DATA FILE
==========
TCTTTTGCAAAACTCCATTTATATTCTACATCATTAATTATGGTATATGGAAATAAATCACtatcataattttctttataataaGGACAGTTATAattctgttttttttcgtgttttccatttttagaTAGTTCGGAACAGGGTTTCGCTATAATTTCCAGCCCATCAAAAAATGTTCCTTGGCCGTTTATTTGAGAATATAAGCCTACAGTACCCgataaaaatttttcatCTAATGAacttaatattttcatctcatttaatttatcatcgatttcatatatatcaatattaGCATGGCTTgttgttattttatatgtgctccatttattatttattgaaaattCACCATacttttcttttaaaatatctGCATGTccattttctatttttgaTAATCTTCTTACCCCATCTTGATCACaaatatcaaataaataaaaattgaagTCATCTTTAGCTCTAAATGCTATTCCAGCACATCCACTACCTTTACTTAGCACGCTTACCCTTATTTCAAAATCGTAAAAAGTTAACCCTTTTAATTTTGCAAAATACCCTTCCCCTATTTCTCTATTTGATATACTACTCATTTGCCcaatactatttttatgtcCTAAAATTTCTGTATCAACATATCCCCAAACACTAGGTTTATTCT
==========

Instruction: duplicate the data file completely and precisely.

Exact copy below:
TCTTTTGCAAAACTCCATTTATATTCTACATCATTAATTATGGTATATGGAAATAAATCACtatcataattttctttataataaGGACAGTTATAattctgttttttttcgtgttttccatttttagaTAGTTCGGAACAGGGTTTCGCTATAATTTCCAGCCCATCAAAAAATGTTCCTTGGCCGTTTATTTGAGAATATAAGCCTACAGTACCCgataaaaatttttcatCTAATGAacttaatattttcatctcatttaatttatcatcgatttcatatatatcaatattaGCATGGCTTgttgttattttatatgtgctccatttattatttattgaaaattCACCATacttttcttttaaaatatctGCATGTccattttctatttttgaTAATCTTCTTACCCCATCTTGATCACaaatatcaaataaataaaaattgaagTCATCTTTAGCTCTAAATGCTATTCCAGCACATCCACTACCTTTACTTAGCACGCTTACCCTTATTTCAAAATCGTAAAAAGTTAACCCTTTTAATTTTGCAAAATACCCTTCCCCTATTTCTCTATTTGATATACTACTCATTTGCCcaatactatttttatgtcCTAAAATTTCTGTATCAACATATCCCCAAACACTAGGTTTATTCT